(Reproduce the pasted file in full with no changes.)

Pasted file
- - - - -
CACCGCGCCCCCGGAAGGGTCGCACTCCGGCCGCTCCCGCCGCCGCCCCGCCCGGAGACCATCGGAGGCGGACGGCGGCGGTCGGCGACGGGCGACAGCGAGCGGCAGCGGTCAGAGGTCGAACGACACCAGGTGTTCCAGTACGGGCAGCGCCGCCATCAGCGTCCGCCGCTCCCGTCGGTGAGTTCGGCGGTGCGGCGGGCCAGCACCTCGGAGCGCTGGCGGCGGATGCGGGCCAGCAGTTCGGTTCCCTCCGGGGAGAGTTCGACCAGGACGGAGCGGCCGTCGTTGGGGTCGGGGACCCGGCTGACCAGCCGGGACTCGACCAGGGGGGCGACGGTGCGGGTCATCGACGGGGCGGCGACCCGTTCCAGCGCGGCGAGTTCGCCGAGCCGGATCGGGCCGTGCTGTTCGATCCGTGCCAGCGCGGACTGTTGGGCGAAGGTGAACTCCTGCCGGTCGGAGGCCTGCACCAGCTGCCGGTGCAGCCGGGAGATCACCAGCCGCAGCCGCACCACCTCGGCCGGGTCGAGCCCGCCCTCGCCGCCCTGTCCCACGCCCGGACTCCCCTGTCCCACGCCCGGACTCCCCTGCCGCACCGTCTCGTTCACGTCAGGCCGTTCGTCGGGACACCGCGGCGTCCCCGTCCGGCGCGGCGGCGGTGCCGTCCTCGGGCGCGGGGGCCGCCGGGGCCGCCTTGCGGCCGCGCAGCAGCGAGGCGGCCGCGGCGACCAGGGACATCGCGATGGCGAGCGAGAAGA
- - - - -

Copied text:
CACCGCGCCCCCGGAAGGGTCGCACTCCGGCCGCTCCCGCCGCCGCCCCGCCCGGAGACCATCGGAGGCGGACGGCGGCGGTCGGCGACGGGCGACAGCGAGCGGCAGCGGTCAGAGGTCGAACGACACCAGGTGTTCCAGTACGGGCAGCGCCGCCATCAGCGTCCGCCGCTCCCGTCGGTGAGTTCGGCGGTGCGGCGGGCCAGCACCTCGGAGCGCTGGCGGCGGATGCGGGCCAGCAGTTCGGTTCCCTCCGGGGAGAGTTCGACCAGGACGGAGCGGCCGTCGTTGGGGTCGGGGACCCGGCTGACCAGCCGGGACTCGACCAGGGGGGCGACGGTGCGGGTCATCGACGGGGCGGCGACCCGTTCCAGCGCGGCGAGTTCGCCGAGCCGGATCGGGCCGTGCTGTTCGATCCGTGCCAGCGCGGACTGTTGGGCGAAGGTGAACTCCTGCCGGTCGGAGGCCTGCACCAGCTGCCGGTGCAGCCGGGAGATCACCAGCCGCAGCCGCACCACCTCGGCCGGGTCGAGCCCGCCCTCGCCGCCCTGTCCCACGCCCGGACTCCCCTGTCCCACGCCCGGACTCCCCTGCCGCACCGTCTCGTTCACGTCAGGCCGTTCGTCGGGACACCGCGGCGTCCCCGTCCGGCGCGGCGGCGGTGCCGTCCTCGGGCGCGGGGGCCGCCGGGGCCGCCTTGCGGCCGCGCAGCAGCGAGGCGGCCGCGGCGACCAGGGACATCGCGATGGCGAGCGAGAAGA